Also I want to work very hard at not incorporating too many activities into our lives. It's just too wonderful to have so much time to be together. We like each other a lot. We like each other much more when we spend time cultivating relationships with each other as our first priority.

Turns out we do better as a family--as individual people too--with less. Less commitments. Less stuff. Less. But I am looking forward very much to a couch, a bed, and a drawers for the clothes! Also curtains. Never thought I'd miss curtains so much!

Sunday, 16 September 2012

Changing Paradigms

Slightly buzzy Fall Mix wafting out to the porch. Washer spinning. Dishwasher chugga chugging. Cars driving along the front. The occasional exotic bird-call--such a funny thing to get used to. Boys giggling and commiserating over their weekly 90 minutes of games on the iPad. Puppy chewing a piece of bark. Daddy reading Littlest his favorite (Littlest's that is, certainly not Daddy's) Elmo at the Post Office book with the obligatory pause on the "airplanes" page. Littlest loves him some airplanes. The twice-a-day flight of the sea plane overhead are two of his favorite moments of the day.  

Feeling a bit chilly sitting barefoot out here on the deck in my flannel pjs. The coffee helps. Strong, Australian-style coffee. The salvage-the-black-banana muffins are a treat as well. With just a few dairy-full chocolate chips. Wonder if I'll be able to find dairy-free here? I'm tempted to hop online and check, but I don't want to break the magic of this 'quiet' Saturday-morning trance.

I live in Australia now. I. Live. In. Australia. Such a wild thing. The reality of it hits every once in a while bringing on a burst of grinning-so-much-my-face-hurts happiness. I love the casual dress, the kid friendly atmosphere, the outrageously good coffee, the closeness of the beach and the ocean, the totally catching "no dramas" value system that pervades the whole culture. It's as if every interaction reminds me not to sweat the small stuff. 

It's a paradigm shift to be sure. Though it's everywhere, this paradigm shifting. Heck, poinsettias and geraniums grow as trees and bushes here. In August and September. Cause it's winter. Almost spring. In September. Seriously!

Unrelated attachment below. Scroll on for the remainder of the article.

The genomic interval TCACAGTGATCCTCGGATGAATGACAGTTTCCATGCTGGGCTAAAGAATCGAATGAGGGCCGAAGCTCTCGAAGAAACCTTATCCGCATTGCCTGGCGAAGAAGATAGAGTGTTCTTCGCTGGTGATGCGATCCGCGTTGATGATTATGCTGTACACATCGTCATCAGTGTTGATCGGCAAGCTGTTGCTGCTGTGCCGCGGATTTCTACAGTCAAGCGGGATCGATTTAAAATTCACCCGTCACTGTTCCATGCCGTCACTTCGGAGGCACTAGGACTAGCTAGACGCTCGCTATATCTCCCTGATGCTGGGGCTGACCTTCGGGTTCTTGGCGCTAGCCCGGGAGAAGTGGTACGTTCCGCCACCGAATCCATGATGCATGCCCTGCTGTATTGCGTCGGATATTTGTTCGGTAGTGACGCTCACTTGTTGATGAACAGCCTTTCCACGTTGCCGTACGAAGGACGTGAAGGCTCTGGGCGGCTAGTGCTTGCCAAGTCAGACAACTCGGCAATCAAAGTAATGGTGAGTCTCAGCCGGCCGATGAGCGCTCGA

Littlest thinks the local custom of going everywhere barefoot (anywhere and everywhere even in shops and restaurants!) is about the best thing that ever happened to him. We saw a 70-something man at the coffee shop last week barefoot. "Him hasn't got shoes!" Littlest commented. The older man turned around and mimed a look of surprise. Then laughed and told Littlest, "Yes, but only in winter! Can't go barefoot in summer!" WHAT?!?! Oh. Right. Cause apparently the sidewalks are too hot. Yep. Paradigm shift. 

Though I proved this week that old habits die hard. 

Thursday Biggest's fever nearly reached 104 degrees, and I had no idea how to go to the doctor. Sure, google could guide me to the nearest doctor's office, which was helpful. However, google was a bit reticent on whether or not we were allowed at the local doctor's office, and if we did or did not qualify for 'medicare'--Australia's national healthcare--with our temporary resident status (I doubted it since we have to pay through the nose for public school), and if we didn't where was the place we were supposed to go? and how were we required to pay? would it be a zillion dollars like so many things here? and would they be nice? and would they treat me like crap when I answered 'no' we were not up to date on vaccines and would I have to give the whole story about Biggest and his bad reaction to vaccines or would I just stand my ground and have them hate me and be snotty to my kids? Wait. Didn't we have insurance? I think so. Who? How did I find out? Why had I not found this out until my sweet boy was burning up with fever? 

I might have accidentally begun to spiral in to worst-case scenarios. I might have begun to relive the nightmare of my first trip to the doctor in the UK when Middlest's horrible case of impetigo was diagnosed as "dry skin" and the doctors were meaner than the crazy lady screaming at her kids in the waiting room. I gotta tell you though, I chose "no dramas". It definitely is catching. I called the insurance company. They were totally kind, quick, thorough, and helpful. They scheduled me an appointment at a local place. The doctor was motherly and kind. She was gentle and sweet to my boys. She gave very practical and don't give them millions of drugs advice (phew!) and the boys loved her. Big bonus! It really was "no drama." 

The influence is running so deep I managed to ignore the dirty dishes and gross floor for two whole days and just snuggle my sweet feverish boys and watch a million Pixar films. How? How did I do this? Not sure. But hey, "no dramas man, no dramas."

Sent from my iPad